Are there any Risks Involved in Laser Eye Surgery?
Whilst it is true that the risks involved in LASIK (Laser Assisted in-situ Keratomileusis) laser eye surgery are not usually severe, it is also true that all surgery carries some level of danger and that the best way to minimize risks is to follow your doctor’s instructions with great care. Sight threatening complications due to LASIK surgery are rare and much of the time, any problems can be rectified with further surgery.
What are the most Common Complications and can they be reversed?
It is important that any prospective candidate for LASIK laser eye surgery is screened thoroughly to ensure that they are suitable for the procedure and once this has been established then there is not usually any need for most patients to have any concerns regarding the surgery. The risks of LASIK eye surgery are varied and one reported complication is that of dry eyes which can sometimes fail to resolve satisfactorily, this can however usually be managed with the aid of eye drops. Another complication which can sometimes resolve depending on the patients’ eye condition is that of night vision disturbance which manifests with halos of light most often seen at night.
Are there any Serious Risks?
Problems during surgery can on rare occasions result in injury to the eye, but very often this can be resolved with a further operation. The risks are often associated with the “corneal flap” which is cut into the surface of the cornea in order that the surgeon may apply the laser to the interior of the eye. This flap can sometimes be formed irregularly and the eye will then not be able to heal with ease. The corneal flap must re-adhere to the surface of the cornea and in rare cases this does not happen. Some of the most common cornel flap related problems are as follows.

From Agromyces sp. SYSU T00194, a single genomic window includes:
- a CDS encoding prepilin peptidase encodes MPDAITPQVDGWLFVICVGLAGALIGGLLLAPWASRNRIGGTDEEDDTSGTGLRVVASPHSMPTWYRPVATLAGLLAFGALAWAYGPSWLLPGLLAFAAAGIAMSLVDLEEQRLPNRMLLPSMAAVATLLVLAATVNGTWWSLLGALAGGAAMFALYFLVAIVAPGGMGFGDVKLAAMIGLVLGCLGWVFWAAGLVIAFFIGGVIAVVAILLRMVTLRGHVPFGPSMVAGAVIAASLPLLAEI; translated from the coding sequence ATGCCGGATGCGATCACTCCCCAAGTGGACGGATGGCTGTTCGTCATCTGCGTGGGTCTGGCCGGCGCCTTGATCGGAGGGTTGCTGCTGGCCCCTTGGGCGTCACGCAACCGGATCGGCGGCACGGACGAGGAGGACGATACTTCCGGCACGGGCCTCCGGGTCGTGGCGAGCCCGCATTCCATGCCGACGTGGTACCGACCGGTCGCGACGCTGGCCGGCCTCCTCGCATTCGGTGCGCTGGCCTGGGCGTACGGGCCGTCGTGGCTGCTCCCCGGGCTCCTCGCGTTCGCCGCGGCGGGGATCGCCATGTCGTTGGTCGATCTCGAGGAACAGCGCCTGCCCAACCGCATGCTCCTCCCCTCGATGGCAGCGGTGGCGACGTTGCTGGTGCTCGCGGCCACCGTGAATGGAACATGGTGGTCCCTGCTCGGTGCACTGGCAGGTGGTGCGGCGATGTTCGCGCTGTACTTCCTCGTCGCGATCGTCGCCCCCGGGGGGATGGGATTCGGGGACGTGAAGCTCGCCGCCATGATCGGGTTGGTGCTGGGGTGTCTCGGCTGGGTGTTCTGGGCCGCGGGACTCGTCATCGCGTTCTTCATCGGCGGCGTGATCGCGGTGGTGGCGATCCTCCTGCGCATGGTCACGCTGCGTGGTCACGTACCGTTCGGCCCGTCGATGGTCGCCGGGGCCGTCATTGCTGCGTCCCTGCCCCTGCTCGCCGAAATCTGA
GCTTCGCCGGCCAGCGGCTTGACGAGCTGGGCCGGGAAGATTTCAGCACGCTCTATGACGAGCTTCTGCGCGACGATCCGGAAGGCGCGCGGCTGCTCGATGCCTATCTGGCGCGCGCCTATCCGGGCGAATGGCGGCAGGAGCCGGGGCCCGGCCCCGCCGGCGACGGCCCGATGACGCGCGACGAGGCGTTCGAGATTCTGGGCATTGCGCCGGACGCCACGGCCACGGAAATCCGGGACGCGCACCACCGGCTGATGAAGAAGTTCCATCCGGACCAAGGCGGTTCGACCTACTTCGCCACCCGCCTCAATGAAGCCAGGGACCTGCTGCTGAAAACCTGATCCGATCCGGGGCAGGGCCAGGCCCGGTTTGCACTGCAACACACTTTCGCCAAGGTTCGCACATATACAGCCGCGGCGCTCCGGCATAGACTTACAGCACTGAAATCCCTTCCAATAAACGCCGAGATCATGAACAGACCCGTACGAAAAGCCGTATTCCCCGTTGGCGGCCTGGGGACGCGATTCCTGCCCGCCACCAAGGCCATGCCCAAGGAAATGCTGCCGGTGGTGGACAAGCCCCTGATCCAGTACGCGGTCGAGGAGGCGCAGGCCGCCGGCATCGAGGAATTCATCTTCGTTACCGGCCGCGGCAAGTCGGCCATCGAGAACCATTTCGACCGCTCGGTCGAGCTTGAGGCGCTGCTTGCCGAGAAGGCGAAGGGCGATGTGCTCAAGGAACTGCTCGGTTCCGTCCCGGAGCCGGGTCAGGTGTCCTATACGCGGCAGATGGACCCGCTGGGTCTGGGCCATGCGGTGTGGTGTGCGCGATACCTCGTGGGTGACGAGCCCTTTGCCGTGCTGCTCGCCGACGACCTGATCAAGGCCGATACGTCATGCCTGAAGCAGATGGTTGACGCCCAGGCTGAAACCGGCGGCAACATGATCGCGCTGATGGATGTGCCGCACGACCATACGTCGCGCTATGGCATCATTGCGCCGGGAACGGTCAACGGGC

- Inflammation under the flap is referred to as “Diffuse Lamellar Keratitis” when it is beyond the level of inflammation which is normal in LASIK laser eye surgery. This inflammation can slow healing and in severe cases, cause some loss of sight. It must be treated by experienced professionals in order to maximise the chances of recovery.
- Keratectasia or Keratoconus is a problem which occurs when the corneal flap is cut too deeply or when too much tissue is removed during surgery. This can cause the surface of the eye to bulge and cannot be treated with more surgery but will necessitate the use of contact lenses to hold the cornea in its place.
It should be remembered that most eye surgeons are highly experienced and that complications are rare; research and a good surgeon should set your mind at rest if you are looking into the possibility of LASIK laser eye surgery.